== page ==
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crying doesn't mean I'm not strong

Posts: 1
Joined: Apr 2009

Just about three years ago my father was diagnosed with colon cancer. Immediatley we were sent to do tests and scans and crazy stuff I'd never heard of. With in less than three months we was doing chemo, radiation and surgery. Since that point there have been few highs and many lows. It is so incredibly difficult to watch the strongest man I know deteriorate. He has fought with all of his being and it is so difficult to watch some one wants to live so bad have to struggle with just about everything. I know he's scared, angry and hurting but doesn't want to give up. At times i think that would be best instead of all the suffering. We were a very close family up until his diagnoses but now it seems we have fallen apart. My eldest sister can seem to come to terms with his illness and the end result. My mother is a nervous wreck and has many sleepless nights and heartache. I have to keep it together but have found myself having emotional break downs every couple of months. I've had to realize that sometimes being strong is way harder than just crying, and that crying doesn't mean that I am not strong. Please if any one has any words of wisdom, they are greatly appreciated

soccerfreaks's picture
Posts: 2801
Joined: Sep 2006

Last I heard, Nena, the Surgeon General has not announced that crying is a carcinogen or a cause of heart disease.


But do not let it consume you.

Much of what you describe, speaking of your family and your dad and yourself, is, regrettably, not an abnormal effect of the disease. It seems to go beyond the cells it attacks, it seems to attack those around the afflicted one as well.

Do not let it consume you.

Do not let it take more than it is genetically predisposed to do. Love your dad, love your sister, love your family, and provide all of the support you can. Respect the way that others deal with their stress and grief, just as you would expect them to respect your own.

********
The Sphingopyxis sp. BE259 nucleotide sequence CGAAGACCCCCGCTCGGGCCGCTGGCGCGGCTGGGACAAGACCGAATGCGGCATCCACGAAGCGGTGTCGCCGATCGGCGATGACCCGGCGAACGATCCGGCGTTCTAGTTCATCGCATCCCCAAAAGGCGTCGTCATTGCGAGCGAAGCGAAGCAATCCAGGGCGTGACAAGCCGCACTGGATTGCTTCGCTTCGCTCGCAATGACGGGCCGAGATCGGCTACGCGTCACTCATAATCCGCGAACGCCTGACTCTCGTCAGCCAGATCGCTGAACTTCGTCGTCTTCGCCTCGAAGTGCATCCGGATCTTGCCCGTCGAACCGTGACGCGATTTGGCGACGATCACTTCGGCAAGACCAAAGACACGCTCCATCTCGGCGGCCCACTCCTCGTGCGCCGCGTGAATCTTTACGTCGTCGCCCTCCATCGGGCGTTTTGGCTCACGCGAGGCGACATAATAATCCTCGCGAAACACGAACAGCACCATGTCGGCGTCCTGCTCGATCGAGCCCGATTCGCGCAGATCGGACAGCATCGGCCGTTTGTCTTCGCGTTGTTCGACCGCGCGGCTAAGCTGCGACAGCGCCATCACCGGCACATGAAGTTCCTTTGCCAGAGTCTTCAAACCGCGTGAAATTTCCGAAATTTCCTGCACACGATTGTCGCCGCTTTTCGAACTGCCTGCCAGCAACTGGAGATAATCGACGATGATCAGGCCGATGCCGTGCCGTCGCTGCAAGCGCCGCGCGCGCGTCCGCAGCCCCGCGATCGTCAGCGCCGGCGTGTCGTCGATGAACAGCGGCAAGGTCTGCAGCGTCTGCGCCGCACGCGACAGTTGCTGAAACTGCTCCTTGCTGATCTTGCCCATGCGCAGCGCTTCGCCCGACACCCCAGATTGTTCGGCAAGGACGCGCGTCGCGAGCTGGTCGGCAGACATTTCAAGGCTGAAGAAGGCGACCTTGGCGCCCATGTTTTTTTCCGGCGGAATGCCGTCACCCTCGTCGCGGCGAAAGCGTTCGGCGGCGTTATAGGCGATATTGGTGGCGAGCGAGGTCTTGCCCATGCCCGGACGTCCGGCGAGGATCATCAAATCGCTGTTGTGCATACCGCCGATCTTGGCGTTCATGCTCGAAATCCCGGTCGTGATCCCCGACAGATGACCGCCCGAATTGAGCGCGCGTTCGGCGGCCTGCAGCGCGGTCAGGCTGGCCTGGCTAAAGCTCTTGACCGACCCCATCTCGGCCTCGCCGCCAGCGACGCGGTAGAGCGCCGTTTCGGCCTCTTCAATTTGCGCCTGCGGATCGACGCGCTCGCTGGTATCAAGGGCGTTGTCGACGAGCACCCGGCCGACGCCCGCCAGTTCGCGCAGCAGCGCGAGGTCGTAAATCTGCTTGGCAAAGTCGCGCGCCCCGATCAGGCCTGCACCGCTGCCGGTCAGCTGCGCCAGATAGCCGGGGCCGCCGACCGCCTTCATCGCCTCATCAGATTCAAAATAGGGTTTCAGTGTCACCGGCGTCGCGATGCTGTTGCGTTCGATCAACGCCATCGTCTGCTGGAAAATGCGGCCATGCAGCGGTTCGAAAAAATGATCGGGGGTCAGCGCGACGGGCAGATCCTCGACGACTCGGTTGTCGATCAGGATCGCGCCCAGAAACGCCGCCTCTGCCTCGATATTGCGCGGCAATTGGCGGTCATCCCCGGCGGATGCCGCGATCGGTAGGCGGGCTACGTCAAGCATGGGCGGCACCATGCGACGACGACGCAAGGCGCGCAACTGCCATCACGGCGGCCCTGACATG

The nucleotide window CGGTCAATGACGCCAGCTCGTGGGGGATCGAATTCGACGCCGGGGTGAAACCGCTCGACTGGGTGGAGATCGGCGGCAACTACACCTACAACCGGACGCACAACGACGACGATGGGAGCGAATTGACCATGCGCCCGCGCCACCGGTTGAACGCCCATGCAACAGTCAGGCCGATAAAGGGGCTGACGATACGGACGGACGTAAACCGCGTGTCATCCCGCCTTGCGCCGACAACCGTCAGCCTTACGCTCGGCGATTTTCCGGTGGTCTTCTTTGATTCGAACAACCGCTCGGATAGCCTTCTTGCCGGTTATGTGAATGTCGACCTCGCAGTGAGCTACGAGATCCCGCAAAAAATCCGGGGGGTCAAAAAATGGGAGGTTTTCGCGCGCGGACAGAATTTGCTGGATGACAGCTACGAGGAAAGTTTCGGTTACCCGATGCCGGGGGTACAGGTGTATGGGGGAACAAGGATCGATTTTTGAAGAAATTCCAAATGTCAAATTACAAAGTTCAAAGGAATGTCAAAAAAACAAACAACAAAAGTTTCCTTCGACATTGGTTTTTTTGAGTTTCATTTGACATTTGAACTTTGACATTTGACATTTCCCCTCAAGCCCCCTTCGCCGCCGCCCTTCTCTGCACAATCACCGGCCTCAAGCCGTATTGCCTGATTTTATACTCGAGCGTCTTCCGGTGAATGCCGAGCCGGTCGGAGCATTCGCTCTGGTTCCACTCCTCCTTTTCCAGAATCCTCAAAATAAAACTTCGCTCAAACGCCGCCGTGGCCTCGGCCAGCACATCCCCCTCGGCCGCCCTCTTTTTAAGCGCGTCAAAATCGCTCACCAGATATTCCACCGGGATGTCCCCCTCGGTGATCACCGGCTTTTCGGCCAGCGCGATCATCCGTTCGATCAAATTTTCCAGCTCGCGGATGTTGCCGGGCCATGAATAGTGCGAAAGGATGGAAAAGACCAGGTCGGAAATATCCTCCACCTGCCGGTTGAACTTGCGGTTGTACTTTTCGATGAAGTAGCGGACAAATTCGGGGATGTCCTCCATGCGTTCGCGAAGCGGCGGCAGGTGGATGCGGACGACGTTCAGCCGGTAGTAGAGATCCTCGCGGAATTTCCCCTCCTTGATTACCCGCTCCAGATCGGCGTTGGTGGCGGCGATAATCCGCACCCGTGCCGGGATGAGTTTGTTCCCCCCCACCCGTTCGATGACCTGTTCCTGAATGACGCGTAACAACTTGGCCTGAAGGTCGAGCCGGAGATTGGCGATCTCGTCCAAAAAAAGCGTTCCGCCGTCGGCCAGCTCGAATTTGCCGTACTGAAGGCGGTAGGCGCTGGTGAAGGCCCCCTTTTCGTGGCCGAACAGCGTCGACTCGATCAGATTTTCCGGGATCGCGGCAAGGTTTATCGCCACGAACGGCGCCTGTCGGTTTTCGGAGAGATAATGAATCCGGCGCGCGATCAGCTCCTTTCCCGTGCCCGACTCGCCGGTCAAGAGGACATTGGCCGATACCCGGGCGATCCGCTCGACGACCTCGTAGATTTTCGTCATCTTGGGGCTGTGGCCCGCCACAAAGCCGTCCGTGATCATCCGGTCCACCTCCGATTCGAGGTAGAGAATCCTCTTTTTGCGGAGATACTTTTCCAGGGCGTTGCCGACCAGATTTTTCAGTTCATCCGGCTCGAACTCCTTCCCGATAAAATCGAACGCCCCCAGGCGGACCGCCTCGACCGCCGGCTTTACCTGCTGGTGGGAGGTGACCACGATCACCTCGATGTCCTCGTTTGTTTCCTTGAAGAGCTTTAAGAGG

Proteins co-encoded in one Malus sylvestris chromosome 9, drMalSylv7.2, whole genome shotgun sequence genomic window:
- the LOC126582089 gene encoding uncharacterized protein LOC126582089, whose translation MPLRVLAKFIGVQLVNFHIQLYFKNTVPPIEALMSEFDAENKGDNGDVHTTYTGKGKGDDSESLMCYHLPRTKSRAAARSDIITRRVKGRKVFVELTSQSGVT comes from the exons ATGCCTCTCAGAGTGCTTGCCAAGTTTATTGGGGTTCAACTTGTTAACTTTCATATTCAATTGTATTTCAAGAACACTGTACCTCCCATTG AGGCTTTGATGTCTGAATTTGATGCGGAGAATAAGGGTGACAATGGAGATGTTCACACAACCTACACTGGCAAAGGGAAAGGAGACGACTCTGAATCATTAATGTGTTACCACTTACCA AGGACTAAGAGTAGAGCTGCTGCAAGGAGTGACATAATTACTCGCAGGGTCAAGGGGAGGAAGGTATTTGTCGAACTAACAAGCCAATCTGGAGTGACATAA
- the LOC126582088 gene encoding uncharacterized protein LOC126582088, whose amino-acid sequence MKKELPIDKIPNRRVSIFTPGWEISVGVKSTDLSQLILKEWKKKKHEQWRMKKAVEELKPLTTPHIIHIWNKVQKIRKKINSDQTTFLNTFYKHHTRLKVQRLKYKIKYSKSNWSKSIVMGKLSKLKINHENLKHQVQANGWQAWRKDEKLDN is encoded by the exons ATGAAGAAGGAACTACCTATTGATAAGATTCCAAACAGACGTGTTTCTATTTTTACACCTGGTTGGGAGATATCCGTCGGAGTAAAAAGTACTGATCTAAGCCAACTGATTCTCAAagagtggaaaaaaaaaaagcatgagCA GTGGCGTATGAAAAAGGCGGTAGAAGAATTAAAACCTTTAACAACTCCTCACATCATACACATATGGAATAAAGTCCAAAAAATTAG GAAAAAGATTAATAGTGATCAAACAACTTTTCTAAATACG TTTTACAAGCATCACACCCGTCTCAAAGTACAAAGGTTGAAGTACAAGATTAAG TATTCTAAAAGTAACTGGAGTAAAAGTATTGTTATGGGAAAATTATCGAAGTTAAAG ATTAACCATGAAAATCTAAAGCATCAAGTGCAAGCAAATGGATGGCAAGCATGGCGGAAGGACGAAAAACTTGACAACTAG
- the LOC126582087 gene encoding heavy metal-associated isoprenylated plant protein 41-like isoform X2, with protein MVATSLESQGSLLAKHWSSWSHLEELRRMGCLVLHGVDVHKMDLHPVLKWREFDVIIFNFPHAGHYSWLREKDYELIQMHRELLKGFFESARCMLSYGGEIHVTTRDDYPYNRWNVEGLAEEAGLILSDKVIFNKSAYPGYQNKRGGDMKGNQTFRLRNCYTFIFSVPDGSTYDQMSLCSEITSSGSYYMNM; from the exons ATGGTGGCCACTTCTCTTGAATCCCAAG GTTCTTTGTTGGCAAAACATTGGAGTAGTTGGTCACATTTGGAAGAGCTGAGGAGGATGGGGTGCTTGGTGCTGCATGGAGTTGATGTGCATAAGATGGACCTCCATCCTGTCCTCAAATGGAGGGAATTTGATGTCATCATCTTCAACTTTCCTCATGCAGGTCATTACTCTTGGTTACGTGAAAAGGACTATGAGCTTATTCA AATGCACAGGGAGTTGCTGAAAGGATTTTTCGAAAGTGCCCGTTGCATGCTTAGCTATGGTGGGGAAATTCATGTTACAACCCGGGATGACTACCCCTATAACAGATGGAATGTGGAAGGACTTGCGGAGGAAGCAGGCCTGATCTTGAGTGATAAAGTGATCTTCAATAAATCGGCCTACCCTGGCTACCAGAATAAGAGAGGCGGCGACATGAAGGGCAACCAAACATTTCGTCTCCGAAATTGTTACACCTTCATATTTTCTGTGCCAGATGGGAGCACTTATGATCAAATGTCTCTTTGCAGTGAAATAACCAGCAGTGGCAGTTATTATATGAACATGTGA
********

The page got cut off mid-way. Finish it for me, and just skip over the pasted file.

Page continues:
If you need to cry on occasion, then cry.

But do not let it consume you.

Best wishes to you and your family, and, in particular, your hard-fighting dad.

Take care,


lindaprocopio's picture
Posts: 2022
Joined: Oct 2008

I have no wisdom, but will try to gently turn your face to what you already know. The sad truth is that we are all one day closer to death every single day, every single one of us. That sounds harsh, but truly is not said to be cruel. I'm reminding you that your dad is not facing anything that ALL of us, every single living being, faces. Cancer makes us face that truth: none of us is immortal and all of us will lose those that we love one day; and one day we will also be gone and leave behind heartbreak and grief for those who love us. That grief honors the life that has passed, and so even grief is a tribute and an act of love. Facing that truth is one of the gifts of having cancer, and there is great liberation in that. I'm not telling you to try and find peace with with father's eventual death; I'm trying to say that you have the opportunity to come to grips with death as a natural occurance for all of us: you, me, every single one of us. Then cancer is no scarier than anything else, as natural as winter following autumn. There is a joy in accepting this inevitability, as your priorities get re-adjusted, and each day is sweeter and more important when you realize how finite our time is on this beautiful earth.

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